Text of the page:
In his blog post Computational Theology (4 September 2014), Samuel Arbesman notes that Oppenheimer and Zalta have used computational methods to discover a very simple argument in philosophy, whereas computational methods are more frequently used to discover complex arguments.
This is a poem I wrote when I was, maybe, eleven or twelve, when I first heard of the second law of thermodynamics:
. s a r d r a n w l e k c t a b m y l l e v a r o ; b l e g n i h c r u a m I u , e t f i h s f u l b e y l t n o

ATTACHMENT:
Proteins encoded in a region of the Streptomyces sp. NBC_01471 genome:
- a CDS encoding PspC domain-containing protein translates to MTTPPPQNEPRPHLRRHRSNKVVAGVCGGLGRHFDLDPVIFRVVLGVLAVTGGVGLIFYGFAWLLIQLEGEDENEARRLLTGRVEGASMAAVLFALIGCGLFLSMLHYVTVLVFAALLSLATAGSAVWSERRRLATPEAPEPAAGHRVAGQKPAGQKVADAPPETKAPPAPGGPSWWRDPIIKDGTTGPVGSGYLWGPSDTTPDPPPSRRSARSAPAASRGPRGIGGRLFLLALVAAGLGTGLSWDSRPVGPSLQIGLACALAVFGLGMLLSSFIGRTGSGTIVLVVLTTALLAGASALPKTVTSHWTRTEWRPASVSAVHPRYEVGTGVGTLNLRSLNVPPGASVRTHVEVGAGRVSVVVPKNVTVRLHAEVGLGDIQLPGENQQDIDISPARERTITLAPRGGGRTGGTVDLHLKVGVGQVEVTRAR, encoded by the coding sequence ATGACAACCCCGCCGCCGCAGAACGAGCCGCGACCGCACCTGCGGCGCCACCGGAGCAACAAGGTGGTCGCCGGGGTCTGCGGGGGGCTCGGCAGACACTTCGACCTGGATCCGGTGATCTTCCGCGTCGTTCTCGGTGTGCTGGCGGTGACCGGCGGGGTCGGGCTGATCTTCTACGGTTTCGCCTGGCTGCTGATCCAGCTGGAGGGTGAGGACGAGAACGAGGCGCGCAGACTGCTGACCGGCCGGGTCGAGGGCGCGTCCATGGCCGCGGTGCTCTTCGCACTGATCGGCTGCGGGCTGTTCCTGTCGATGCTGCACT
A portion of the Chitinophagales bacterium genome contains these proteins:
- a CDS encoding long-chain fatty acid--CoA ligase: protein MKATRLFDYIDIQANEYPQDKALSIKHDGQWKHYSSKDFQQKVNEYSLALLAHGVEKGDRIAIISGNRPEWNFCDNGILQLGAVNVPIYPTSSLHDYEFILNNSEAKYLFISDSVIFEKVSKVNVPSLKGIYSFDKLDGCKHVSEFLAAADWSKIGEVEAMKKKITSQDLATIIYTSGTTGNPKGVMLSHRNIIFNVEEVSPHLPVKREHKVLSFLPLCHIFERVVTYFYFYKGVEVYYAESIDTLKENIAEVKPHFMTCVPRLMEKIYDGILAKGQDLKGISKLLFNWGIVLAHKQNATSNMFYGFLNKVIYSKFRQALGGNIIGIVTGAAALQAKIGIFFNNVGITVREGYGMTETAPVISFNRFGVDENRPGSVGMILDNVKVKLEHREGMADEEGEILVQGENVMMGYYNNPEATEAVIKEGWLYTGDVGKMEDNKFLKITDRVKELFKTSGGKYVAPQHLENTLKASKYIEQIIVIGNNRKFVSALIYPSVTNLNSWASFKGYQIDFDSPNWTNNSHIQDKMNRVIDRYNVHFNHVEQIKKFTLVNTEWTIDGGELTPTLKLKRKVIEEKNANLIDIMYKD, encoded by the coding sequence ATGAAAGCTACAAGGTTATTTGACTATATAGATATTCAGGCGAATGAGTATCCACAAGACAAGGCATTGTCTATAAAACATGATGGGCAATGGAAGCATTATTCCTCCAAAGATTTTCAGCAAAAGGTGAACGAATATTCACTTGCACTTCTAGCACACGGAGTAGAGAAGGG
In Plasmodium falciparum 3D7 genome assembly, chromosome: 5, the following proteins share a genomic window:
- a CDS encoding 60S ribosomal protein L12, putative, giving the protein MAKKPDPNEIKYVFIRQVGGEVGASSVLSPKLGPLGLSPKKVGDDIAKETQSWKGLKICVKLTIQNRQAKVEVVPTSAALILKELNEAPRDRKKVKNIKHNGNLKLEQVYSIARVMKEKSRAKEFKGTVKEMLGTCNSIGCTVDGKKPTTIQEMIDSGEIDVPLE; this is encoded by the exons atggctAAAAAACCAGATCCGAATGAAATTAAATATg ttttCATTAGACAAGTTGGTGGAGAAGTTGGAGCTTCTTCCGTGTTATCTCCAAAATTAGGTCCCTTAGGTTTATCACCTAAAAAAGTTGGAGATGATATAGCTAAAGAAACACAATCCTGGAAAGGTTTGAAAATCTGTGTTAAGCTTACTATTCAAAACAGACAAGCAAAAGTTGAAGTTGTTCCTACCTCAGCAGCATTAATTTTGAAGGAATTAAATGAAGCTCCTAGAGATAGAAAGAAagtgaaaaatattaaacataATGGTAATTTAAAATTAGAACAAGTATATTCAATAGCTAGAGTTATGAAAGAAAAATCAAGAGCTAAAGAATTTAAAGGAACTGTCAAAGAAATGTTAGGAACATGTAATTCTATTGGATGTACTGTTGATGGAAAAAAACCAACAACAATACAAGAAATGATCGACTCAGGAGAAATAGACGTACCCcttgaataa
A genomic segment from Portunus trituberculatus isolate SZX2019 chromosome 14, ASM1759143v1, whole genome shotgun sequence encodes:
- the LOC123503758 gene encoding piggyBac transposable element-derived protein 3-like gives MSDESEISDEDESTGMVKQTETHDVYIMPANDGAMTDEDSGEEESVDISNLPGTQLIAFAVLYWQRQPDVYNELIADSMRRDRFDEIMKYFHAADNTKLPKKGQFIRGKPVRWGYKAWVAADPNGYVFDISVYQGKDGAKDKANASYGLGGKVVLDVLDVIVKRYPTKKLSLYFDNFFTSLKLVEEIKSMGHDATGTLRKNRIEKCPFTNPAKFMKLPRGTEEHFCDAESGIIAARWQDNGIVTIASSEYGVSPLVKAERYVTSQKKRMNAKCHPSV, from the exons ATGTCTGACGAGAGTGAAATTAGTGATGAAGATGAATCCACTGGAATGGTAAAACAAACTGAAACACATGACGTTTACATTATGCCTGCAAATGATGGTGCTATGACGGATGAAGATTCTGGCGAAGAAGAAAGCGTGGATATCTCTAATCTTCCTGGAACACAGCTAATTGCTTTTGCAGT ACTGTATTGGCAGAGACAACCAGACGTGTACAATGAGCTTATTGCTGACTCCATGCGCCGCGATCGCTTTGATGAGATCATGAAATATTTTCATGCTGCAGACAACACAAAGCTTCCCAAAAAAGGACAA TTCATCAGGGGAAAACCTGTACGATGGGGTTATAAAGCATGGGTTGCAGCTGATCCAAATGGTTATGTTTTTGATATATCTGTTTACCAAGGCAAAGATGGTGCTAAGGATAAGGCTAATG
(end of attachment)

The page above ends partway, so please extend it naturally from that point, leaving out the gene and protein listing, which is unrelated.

I was reminded of it by reading this from Norbert Wiener:
We are swimming upstream against a great torrent of disorganization, which tends to reduce everything to the heat death of equilibrium and sameness. … This heat death in physics has a counterpart in the ethics of Kierkegaard, who pointed out that we live in a chaotic moral universe. In this, our main obligation is to establish arbitrary enclaves of order and system. … Like the Red Queen, we cannot stay where we are without running as fast as we can (Norbert Wiener, I Am a Mathematician: The Later Life of a Prodigy (Cambridge, Mass.: MIT Press, 1964), 324; quoted by James Gleick in The Information: A History, a Theory, a Flood (New York: Pantheon Books, 2011), 237).